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Blue-collar unemployed see red

Scott Stevenson is one of the 14.9 million U.S. workers who areofficially jobless, according to the latest statistics from the U.S.Department of Labor. More depressingly, he is also among the 6.2million unfortunate enough to have been that way for 27 weeks or more —a beleaguered cohort that the government dubs the “long-termunemployed.”

Scott Stevenson is one of the 14.9 million U.S. workers who are officially jobless, according to the latest statistics from the U.S. Department of Labor. More depressingly, he is also among the 6.2 million unfortunate enough to have been that way for 27 weeks or more — a beleaguered cohort that the government dubs the “long-term unemployed.”


Over the past four years, Stevenson has lost almost everything. His $38,000-a-year factory job as well as the three-bedroom home it helped him buy are gone.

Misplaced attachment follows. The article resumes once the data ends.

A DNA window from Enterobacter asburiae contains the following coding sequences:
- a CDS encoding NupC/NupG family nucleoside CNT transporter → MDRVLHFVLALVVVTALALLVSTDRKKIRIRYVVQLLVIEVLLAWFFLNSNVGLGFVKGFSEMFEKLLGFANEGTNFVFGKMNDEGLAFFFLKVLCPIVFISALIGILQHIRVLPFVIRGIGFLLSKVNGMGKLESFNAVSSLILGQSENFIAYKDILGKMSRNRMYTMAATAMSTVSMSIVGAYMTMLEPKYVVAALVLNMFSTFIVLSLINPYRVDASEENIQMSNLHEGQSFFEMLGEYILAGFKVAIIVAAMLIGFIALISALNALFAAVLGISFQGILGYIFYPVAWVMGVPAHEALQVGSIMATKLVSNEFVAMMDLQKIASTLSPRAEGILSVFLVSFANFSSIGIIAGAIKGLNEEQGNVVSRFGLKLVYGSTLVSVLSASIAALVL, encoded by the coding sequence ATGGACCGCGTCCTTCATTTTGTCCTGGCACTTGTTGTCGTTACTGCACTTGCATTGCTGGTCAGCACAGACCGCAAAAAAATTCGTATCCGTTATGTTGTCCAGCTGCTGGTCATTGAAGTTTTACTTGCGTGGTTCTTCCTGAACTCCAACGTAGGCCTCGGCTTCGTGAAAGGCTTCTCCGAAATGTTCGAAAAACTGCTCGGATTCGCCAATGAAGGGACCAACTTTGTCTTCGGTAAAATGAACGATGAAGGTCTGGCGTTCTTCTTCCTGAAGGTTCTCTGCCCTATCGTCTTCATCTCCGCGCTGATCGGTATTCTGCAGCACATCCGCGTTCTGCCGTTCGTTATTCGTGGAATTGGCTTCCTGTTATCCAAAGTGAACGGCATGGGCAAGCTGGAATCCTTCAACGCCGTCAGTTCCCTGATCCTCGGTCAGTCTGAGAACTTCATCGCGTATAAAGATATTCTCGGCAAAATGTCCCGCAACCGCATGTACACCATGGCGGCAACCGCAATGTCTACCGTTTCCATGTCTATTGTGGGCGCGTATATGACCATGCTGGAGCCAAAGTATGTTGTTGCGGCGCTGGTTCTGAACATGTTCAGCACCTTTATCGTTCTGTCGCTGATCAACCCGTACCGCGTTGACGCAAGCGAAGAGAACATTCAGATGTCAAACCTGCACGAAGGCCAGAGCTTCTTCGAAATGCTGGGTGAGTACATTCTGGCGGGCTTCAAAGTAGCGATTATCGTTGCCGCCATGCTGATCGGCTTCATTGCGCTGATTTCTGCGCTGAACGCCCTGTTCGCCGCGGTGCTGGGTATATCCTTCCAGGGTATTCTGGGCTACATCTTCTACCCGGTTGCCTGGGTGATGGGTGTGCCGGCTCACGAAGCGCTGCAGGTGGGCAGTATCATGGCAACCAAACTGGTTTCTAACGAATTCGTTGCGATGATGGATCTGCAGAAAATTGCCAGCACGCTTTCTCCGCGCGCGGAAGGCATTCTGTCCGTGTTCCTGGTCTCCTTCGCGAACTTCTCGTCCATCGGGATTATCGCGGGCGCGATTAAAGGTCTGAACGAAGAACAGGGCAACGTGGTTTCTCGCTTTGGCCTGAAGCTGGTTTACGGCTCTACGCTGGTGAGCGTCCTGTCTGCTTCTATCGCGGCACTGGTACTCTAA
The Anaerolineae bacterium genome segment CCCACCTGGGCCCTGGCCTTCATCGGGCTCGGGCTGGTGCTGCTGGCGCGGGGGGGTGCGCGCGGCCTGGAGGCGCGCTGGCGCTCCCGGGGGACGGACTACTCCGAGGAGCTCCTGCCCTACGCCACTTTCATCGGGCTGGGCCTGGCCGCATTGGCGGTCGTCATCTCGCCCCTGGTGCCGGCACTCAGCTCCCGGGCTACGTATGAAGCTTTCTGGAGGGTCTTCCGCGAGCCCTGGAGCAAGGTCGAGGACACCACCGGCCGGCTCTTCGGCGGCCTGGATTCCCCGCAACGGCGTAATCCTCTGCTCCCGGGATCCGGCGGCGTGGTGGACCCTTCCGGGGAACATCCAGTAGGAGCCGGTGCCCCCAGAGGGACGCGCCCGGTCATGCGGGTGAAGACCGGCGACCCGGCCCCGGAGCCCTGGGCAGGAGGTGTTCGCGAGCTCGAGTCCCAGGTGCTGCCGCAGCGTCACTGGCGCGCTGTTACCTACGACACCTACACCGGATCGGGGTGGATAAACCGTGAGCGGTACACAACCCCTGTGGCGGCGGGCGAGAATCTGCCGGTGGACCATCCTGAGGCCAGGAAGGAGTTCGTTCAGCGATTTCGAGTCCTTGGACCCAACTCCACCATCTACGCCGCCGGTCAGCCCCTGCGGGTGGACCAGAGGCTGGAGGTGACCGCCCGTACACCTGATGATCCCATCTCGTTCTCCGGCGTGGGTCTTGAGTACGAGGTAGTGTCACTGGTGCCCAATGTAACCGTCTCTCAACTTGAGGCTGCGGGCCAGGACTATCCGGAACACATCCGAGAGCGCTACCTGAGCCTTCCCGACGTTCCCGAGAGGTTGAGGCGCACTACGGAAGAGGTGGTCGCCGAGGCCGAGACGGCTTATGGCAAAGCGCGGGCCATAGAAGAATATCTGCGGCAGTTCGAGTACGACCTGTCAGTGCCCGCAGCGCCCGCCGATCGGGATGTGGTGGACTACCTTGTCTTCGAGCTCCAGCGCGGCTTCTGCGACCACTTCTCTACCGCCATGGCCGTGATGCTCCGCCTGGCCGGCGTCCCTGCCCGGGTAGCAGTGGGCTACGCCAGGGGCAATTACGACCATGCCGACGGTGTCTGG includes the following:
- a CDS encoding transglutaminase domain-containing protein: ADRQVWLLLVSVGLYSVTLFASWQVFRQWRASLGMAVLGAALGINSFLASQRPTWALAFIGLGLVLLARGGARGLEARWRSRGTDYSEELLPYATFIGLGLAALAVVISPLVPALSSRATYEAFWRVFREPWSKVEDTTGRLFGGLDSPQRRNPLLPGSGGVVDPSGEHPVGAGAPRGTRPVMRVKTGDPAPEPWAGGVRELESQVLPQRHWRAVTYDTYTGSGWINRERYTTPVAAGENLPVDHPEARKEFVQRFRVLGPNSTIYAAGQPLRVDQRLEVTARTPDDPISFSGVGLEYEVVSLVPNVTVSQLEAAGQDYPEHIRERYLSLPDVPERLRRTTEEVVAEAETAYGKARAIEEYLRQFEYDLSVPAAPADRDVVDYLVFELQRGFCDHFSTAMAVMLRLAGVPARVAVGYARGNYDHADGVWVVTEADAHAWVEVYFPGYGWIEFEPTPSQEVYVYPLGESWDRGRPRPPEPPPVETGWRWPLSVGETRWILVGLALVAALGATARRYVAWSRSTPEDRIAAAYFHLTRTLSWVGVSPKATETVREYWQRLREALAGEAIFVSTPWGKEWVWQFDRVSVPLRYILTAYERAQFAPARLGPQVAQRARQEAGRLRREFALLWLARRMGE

In June, after 99 weeks on the dole, his unemployment benefits ran out.


The U.S. recession and the nearly simultaneous restructuring of the auto industry have delivered the most savage one-two punch the blue-collar middle class has absorbed in a generation. Of the more than 8 million U.S. jobs lost in the downturn, nearly half were in either manufacturing or construction — higher-wage sectors that traditionally provided entry-level jobs that turned into well-paying career jobs for people like Stevenson, whose formal education stopped after high school.


Unfortunately, economists, executives and other labor-market watchers say many of the jobs lost in the downturn, particularly in manufacturing, are never coming back.


That’s because in spite of the downturn, and in some cases because of it, companies have continued to invest in labor-saving, productivity-enhancing technology here in the United States as well as offshore high volume, low-margin and labor-intensive work abroad.

 
 
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